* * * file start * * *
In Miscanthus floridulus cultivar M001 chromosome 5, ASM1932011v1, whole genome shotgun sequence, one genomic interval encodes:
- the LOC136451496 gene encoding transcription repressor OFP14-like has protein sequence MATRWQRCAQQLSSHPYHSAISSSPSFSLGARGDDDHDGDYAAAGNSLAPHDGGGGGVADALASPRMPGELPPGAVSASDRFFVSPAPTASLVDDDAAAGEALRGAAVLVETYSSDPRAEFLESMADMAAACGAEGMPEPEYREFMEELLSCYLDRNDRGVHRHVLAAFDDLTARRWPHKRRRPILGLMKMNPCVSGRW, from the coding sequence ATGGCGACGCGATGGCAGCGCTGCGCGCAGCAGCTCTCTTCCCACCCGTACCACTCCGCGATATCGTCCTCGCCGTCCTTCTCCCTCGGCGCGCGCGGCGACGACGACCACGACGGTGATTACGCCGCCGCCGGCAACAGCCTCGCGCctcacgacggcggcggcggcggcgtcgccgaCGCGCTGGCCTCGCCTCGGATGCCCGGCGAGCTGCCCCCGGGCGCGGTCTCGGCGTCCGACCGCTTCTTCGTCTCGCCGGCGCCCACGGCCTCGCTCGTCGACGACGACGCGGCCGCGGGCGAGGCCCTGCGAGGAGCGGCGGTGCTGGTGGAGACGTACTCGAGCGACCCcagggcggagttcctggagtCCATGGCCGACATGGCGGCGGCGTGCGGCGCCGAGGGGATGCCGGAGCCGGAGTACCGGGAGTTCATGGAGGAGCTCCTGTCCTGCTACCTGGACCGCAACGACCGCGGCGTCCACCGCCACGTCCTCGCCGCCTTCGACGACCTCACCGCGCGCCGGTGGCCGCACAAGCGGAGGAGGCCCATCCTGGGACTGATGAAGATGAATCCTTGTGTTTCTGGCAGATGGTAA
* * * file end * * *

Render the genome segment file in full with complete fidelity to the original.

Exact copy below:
In Miscanthus floridulus cultivar M001 chromosome 5, ASM1932011v1, whole genome shotgun sequence, one genomic interval encodes:
- the LOC136451496 gene encoding transcription repressor OFP14-like has protein sequence MATRWQRCAQQLSSHPYHSAISSSPSFSLGARGDDDHDGDYAAAGNSLAPHDGGGGGVADALASPRMPGELPPGAVSASDRFFVSPAPTASLVDDDAAAGEALRGAAVLVETYSSDPRAEFLESMADMAAACGAEGMPEPEYREFMEELLSCYLDRNDRGVHRHVLAAFDDLTARRWPHKRRRPILGLMKMNPCVSGRW, from the coding sequence ATGGCGACGCGATGGCAGCGCTGCGCGCAGCAGCTCTCTTCCCACCCGTACCACTCCGCGATATCGTCCTCGCCGTCCTTCTCCCTCGGCGCGCGCGGCGACGACGACCACGACGGTGATTACGCCGCCGCCGGCAACAGCCTCGCGCctcacgacggcggcggcggcggcgtcgccgaCGCGCTGGCCTCGCCTCGGATGCCCGGCGAGCTGCCCCCGGGCGCGGTCTCGGCGTCCGACCGCTTCTTCGTCTCGCCGGCGCCCACGGCCTCGCTCGTCGACGACGACGCGGCCGCGGGCGAGGCCCTGCGAGGAGCGGCGGTGCTGGTGGAGACGTACTCGAGCGACCCcagggcggagttcctggagtCCATGGCCGACATGGCGGCGGCGTGCGGCGCCGAGGGGATGCCGGAGCCGGAGTACCGGGAGTTCATGGAGGAGCTCCTGTCCTGCTACCTGGACCGCAACGACCGCGGCGTCCACCGCCACGTCCTCGCCGCCTTCGACGACCTCACCGCGCGCCGGTGGCCGCACAAGCGGAGGAGGCCCATCCTGGGACTGATGAAGATGAATCCTTGTGTTTCTGGCAGATGGTAA